Attempted murder

In order to prove attempted murder, the State is required to prove “the performance of an act or acts which tend, but fail, to kill a human being, when such acts are done with express malice, namely, with the deliberate intention unlawfully to kill.” Keys v. State, 104 Nev. 736, 740, 766 P.2d 270, 273 (1988) (“An attempt, by nature, is a failure to accomplish what one intended to do.”). Based on our previous conclusion that the jury could infer that Washington acted with express malice and the fact that Washington fired multiple bullets that failed to kill Hill, Thomas, and Scott, we conclude that the State sufficiently proved the elements of attempted murder such that any rational juror could have found Washington guilty beyond a reasonable doubt. See Rose, 123 Nev. at 202, 163 P.3d at 414.

Conspiracy to commit murder

“A conspiracy is an agreement between two or more persons for an unlawful purpose.” Doyle v. State, 112 Nev. 879, 894, 921 P.2d 901, 911 (1996), overruled on other grounds by Kaczmarek v. State, 120 Nev. 314, 333, 91 P.3d 16, 29 (2004). “A person who knowingly does any act to further the object of a conspiracy, or otherwise participates therein, is criminally liable as a conspirator....” Id. Even though “mere association is insufficient to support a charge of conspiracy,” Sanders v. State, 110 Nev. 434, 436, 874 P.2d 1239, 1240 (1994), “proof of even a single overt act may be sufficient to corroborate a defendant's statement and support a conspiracy conviction,” Doyle, 112 Nev., at 894, 921 P.2d at 911. “[C]onspiracy is usually established by inference from the conduct of the parties.” Rowland v. State, 118 Nev. 31, 46, 39 P.3d 114, 123 (2002).

Shortly after the shooting, the police conducted a vehicle stop. Washington was the driver of the vehicle, and Moten was a passenger. The witnesses who saw the vehicle, a silver Dodge Magnum, leaving the scene of the shooting were brought to the vehicle stop and identified the vehicle as the silver Dodge Magnum they observed leaving the area of the shooting. The shell casings found at the crime scene matched the two handguns found in the vehicle. Based on this evidence, we conclude that the State sufficiently proved the existence of a conspiracy.

Because “conspiracy is a specific intent crime,” the State was also required to prove that Washington had “the intent to agree or conspire and the intent to commit the offense that is [the] object of the conspiracy.” 15A C.J.S. Conspiracy § 126 (2012). Accordingly, the State was required to prove that Washington had the intent to kill. Based on our previous conclusion that the jury could infer that Washington acted with intent to kill and the fact that the parties' intent to conspire is demonstrated by the existence of a conspiracy, we conclude that the State sufficiently proved the elements of conspiracy to commit murder such that any rational juror could have found Washington guilty beyond a reasonable doubt. See Rose, 123 Nev. at 202, 163 P.3d at 414.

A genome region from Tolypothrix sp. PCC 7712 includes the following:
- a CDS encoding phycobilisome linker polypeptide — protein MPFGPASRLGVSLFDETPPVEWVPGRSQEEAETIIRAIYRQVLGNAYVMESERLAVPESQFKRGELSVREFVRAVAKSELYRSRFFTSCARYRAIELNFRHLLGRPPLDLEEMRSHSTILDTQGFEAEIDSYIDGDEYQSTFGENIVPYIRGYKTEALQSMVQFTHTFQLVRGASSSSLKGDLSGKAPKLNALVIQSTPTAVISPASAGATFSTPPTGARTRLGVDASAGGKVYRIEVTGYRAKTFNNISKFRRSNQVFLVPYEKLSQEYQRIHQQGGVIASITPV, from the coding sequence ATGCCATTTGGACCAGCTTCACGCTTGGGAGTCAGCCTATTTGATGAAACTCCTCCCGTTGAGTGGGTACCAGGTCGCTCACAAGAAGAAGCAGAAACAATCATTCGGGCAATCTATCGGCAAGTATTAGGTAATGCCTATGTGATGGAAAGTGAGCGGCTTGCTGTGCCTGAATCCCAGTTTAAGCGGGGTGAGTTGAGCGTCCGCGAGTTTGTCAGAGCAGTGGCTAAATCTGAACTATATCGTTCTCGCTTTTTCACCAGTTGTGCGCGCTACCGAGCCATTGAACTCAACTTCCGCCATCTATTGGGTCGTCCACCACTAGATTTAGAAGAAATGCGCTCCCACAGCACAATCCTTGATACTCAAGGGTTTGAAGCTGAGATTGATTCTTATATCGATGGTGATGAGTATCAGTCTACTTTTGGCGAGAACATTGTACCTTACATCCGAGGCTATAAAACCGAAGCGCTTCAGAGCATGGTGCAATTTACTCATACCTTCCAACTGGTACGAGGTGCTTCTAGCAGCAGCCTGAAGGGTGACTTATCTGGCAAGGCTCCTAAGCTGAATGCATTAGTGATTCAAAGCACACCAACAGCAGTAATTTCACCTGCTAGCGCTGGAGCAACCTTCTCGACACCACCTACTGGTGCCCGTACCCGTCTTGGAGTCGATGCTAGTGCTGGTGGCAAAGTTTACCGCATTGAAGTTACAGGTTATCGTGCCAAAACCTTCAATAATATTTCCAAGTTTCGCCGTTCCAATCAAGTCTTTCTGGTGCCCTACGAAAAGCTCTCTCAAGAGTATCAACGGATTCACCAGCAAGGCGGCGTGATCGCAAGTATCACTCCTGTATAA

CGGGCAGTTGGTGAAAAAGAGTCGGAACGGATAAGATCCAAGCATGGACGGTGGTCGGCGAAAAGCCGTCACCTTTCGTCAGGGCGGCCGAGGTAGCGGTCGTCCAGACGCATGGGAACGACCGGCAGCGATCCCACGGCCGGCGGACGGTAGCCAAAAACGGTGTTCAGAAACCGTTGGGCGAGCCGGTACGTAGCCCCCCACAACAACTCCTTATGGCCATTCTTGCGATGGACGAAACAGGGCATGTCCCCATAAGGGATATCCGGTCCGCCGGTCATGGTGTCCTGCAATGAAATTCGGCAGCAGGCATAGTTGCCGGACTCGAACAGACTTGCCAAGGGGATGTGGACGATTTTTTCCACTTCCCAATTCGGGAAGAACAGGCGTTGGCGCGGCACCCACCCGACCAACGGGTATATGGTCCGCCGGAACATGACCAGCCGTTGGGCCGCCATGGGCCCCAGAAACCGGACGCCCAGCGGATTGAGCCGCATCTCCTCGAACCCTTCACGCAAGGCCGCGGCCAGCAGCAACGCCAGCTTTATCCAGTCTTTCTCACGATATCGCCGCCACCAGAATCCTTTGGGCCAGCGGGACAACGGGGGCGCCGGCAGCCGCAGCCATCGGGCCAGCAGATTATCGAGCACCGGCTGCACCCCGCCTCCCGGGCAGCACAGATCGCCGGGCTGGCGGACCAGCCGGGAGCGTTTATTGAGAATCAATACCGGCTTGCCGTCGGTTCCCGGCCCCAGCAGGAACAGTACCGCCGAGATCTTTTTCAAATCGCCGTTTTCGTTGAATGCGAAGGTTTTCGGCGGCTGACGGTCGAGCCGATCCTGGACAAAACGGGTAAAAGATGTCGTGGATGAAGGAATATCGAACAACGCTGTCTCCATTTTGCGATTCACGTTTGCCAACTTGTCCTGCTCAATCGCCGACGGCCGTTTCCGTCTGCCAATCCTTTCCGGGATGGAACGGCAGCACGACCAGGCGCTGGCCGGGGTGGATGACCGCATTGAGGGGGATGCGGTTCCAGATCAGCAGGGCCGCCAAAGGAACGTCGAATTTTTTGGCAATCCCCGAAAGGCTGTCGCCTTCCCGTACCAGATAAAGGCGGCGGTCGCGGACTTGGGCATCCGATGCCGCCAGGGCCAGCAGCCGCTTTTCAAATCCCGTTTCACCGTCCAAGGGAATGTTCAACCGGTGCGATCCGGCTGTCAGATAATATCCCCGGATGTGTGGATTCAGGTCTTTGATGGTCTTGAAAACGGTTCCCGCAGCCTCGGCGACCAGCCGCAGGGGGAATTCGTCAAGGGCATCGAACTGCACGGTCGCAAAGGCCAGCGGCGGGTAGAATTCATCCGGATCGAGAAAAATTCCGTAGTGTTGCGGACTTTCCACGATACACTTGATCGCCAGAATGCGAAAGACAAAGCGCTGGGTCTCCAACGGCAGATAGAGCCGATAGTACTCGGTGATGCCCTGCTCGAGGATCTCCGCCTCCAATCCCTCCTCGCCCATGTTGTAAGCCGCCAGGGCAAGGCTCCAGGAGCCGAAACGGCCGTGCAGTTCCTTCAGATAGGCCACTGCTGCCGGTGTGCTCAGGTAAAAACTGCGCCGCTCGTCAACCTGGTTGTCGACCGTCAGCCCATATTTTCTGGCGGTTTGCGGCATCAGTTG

Discharging a firearm

“A person who willfully and maliciously discharges a firearm at or into any [structure] ... is guilty of a category B felony” if the structure is occupied or a misdemeanor if the structure is abandoned. NRS 202.285(1)(a), (b). Because NRS 202.285(1)'s penalties are based on whether the structure is occupied, Washington argues that the State was required to prove that he knew or had reason to know that the apartment was inhabited. Even assuming that is what the State had to prove, the circumstantial evidence is sufficient to prove that Washington knew or should have known that the structure was occupied. The evidence at trial established that two firearms were willfully and maliciously discharged into the apartment. Moreover, there was sufficient evidence presented to show that the apartment was not abandoned. Thomas testified that the television was left on, and the apartment was located in a populated complex. This evidence shows that Washington should have known that the apartment may have been occupied. Further, an LVMPD forensic analyst testified that seven shell casings found outside the apartment and seven bullet fragments found inside the apartment matched the Glock handgun found in the steering column of the vehicle, and six shell casings found outside the apartment matched the Smith & Wesson found under the front passenger seat of the vehicle. Based on the evidence adduced at trial, we conclude that the State sufficiently proved the elements of discharging a firearm into a structure such that any rational juror could have found Washington guilty beyond a reasonable doubt. See Rose, 123 Nev. at 202, 163 P.3d at 414.